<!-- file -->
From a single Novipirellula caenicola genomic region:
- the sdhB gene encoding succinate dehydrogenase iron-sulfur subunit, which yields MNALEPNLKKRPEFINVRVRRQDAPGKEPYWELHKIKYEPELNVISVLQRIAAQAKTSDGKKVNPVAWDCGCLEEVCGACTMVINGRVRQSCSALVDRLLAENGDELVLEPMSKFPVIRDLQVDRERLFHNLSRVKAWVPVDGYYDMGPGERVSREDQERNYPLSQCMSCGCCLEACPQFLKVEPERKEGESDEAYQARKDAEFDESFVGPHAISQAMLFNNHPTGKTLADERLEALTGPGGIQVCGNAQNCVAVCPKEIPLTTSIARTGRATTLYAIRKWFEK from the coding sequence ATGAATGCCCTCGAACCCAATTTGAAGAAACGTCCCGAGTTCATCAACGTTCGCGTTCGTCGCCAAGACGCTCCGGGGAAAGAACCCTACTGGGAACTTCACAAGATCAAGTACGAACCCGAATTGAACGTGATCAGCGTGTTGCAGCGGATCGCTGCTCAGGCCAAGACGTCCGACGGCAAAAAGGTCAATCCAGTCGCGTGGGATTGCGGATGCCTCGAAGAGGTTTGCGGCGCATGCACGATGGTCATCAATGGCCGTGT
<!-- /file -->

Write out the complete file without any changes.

From a single Novipirellula caenicola genomic region:
- the sdhB gene encoding succinate dehydrogenase iron-sulfur subunit, which yields MNALEPNLKKRPEFINVRVRRQDAPGKEPYWELHKIKYEPELNVISVLQRIAAQAKTSDGKKVNPVAWDCGCLEEVCGACTMVINGRVRQSCSALVDRLLAENGDELVLEPMSKFPVIRDLQVDRERLFHNLSRVKAWVPVDGYYDMGPGERVSREDQERNYPLSQCMSCGCCLEACPQFLKVEPERKEGESDEAYQARKDAEFDESFVGPHAISQAMLFNNHPTGKTLADERLEALTGPGGIQVCGNAQNCVAVCPKEIPLTTSIARTGRATTLYAIRKWFEK from the coding sequence ATGAATGCCCTCGAACCCAATTTGAAGAAACGTCCCGAGTTCATCAACGTTCGCGTTCGTCGCCAAGACGCTCCGGGGAAAGAACCCTACTGGGAACTTCACAAGATCAAGTACGAACCCGAATTGAACGTGATCAGCGTGTTGCAGCGGATCGCTGCTCAGGCCAAGACGTCCGACGGCAAAAAGGTCAATCCAGTCGCGTGGGATTGCGGATGCCTCGAAGAGGTTTGCGGCGCATGCACGATGGTCATCAATGGCCGTGT